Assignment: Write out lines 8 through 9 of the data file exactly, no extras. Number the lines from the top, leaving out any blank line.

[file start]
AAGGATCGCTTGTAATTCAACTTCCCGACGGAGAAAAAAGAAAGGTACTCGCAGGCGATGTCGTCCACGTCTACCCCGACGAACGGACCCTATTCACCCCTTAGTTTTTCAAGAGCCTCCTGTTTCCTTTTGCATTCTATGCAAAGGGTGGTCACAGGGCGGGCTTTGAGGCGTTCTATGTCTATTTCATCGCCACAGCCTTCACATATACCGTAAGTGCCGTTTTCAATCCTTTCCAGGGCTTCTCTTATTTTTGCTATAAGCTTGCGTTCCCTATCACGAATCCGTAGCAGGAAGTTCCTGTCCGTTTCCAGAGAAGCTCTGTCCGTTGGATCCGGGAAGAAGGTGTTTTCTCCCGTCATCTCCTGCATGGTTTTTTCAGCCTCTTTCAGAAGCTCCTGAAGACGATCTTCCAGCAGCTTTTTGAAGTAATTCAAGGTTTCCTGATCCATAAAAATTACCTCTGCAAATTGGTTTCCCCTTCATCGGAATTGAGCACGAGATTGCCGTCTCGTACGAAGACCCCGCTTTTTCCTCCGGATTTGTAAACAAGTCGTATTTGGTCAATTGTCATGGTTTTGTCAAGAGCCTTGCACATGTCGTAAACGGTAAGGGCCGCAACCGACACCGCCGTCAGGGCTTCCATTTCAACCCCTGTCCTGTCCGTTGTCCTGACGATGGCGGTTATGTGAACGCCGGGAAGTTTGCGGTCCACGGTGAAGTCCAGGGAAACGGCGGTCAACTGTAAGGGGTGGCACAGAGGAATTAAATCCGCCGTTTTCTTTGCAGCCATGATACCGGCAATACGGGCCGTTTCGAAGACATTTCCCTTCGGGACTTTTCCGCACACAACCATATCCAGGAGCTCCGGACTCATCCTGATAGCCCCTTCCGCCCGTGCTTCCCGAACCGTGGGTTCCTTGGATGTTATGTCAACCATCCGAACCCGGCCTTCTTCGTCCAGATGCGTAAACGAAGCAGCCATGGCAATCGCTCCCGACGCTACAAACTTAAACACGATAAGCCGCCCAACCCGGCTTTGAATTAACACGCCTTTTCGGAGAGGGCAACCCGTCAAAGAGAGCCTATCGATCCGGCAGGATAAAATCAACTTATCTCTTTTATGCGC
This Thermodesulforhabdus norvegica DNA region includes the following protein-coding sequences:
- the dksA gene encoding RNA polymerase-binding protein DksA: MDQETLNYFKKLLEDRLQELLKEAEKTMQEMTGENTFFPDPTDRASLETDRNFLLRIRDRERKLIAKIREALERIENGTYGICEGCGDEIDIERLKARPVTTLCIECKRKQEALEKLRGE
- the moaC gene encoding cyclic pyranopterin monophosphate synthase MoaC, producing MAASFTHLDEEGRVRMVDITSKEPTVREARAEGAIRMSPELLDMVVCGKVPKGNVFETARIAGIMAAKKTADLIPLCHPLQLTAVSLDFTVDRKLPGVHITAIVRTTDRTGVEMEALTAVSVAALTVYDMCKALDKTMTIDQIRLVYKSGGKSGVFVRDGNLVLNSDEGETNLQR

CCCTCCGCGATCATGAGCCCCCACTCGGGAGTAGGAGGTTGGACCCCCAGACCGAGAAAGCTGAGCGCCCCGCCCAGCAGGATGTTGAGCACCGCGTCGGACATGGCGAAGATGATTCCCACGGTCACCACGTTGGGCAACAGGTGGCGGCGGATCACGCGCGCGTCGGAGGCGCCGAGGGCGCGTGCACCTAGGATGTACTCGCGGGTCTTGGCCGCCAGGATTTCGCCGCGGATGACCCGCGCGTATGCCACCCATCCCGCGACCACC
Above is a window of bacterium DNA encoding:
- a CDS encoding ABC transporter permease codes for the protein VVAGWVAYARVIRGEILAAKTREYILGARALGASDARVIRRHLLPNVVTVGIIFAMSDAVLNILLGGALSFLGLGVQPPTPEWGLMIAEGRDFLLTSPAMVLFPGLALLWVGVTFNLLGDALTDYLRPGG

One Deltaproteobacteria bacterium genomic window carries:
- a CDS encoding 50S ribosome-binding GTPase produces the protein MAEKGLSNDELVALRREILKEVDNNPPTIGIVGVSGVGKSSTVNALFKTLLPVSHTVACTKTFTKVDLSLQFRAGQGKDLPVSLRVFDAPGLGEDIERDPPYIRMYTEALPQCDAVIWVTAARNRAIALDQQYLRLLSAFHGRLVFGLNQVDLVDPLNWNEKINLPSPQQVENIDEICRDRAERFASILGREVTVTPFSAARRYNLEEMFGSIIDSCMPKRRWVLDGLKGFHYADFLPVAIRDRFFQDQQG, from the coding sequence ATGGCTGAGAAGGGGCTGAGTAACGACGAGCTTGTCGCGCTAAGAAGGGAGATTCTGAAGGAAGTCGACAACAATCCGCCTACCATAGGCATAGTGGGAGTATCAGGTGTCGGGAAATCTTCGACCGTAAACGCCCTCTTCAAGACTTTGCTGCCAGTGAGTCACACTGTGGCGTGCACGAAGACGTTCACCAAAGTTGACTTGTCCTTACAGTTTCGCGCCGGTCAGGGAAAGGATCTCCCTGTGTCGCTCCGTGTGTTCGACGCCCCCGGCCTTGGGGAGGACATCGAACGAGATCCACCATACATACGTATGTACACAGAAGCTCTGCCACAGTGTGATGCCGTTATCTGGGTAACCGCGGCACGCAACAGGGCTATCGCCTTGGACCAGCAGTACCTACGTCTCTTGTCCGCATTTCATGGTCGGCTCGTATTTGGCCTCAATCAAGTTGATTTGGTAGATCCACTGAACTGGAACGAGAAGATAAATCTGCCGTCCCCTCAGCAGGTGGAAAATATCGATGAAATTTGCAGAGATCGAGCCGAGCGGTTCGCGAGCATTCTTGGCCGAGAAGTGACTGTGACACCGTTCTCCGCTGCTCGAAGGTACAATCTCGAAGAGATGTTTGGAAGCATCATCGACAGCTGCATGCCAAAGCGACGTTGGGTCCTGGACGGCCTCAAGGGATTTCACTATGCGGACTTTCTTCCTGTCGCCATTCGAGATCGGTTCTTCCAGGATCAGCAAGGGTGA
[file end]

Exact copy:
One Deltaproteobacteria bacterium genomic window carries:
- a CDS encoding 50S ribosome-binding GTPase produces the protein MAEKGLSNDELVALRREILKEVDNNPPTIGIVGVSGVGKSSTVNALFKTLLPVSHTVACTKTFTKVDLSLQFRAGQGKDLPVSLRVFDAPGLGEDIERDPPYIRMYTEALPQCDAVIWVTAARNRAIALDQQYLRLLSAFHGRLVFGLNQVDLVDPLNWNEKINLPSPQQVENIDEICRDRAERFASILGREVTVTPFSAARRYNLEEMFGSIIDSCMPKRRWVLDGLKGFHYADFLPVAIRDRFFQDQQG, from the coding sequence ATGGCTGAGAAGGGGCTGAGTAACGACGAGCTTGTCGCGCTAAGAAGGGAGATTCTGAAGGAAGTCGACAACAATCCGCCTACCATAGGCATAGTGGGAGTATCAGGTGTCGGGAAATCTTCGACCGTAAACGCCCTCTTCAAGACTTTGCTGCCAGTGAGTCACACTGTGGCGTGCACGAAGACGTTCACCAAAGTTGACTTGTCCTTACAGTTTCGCGCCGGTCAGGGAAAGGATCTCCCTGTGTCGCTCCGTGTGTTCGACGCCCCCGGCCTTGGGGAGGACATCGAACGAGATCCACCATACATACGTATGTACACAGAAGCTCTGCCACAGTGTGATGCCGTTATCTGGGTAACCGCGGCACGCAACAGGGCTATCGCCTTGGACCAGCAGTACCTACGTCTCTTGTCCGCATTTCATGGTCGGCTCGTATTTGGCCTCAATCAAGTTGATTTGGTAGATCCACTGAACTGGAACGAGAAGATAAATCTGCCGTCCCCTCAGCAGGTGGAAAATATCGATGAAATTTGCAGAGATCGAGCCGAGCGGTTCGCGAGCATTCTTGGCCGAGAAGTGACTGTGACACCGTTCTCCGCTGCTCGAAGGTACAATCTCGAAGAGATGTTTGGAAGCATCATCGACAGCTGCATGCCAAAGCGACGTTGGGTCCTGGACGGCCTCAAGGGATTTCACTATGCGGACTTTCTTCCTGTCGCCATTCGAGATCGGTTCTTCCAGGATCAGCAAGGGTGA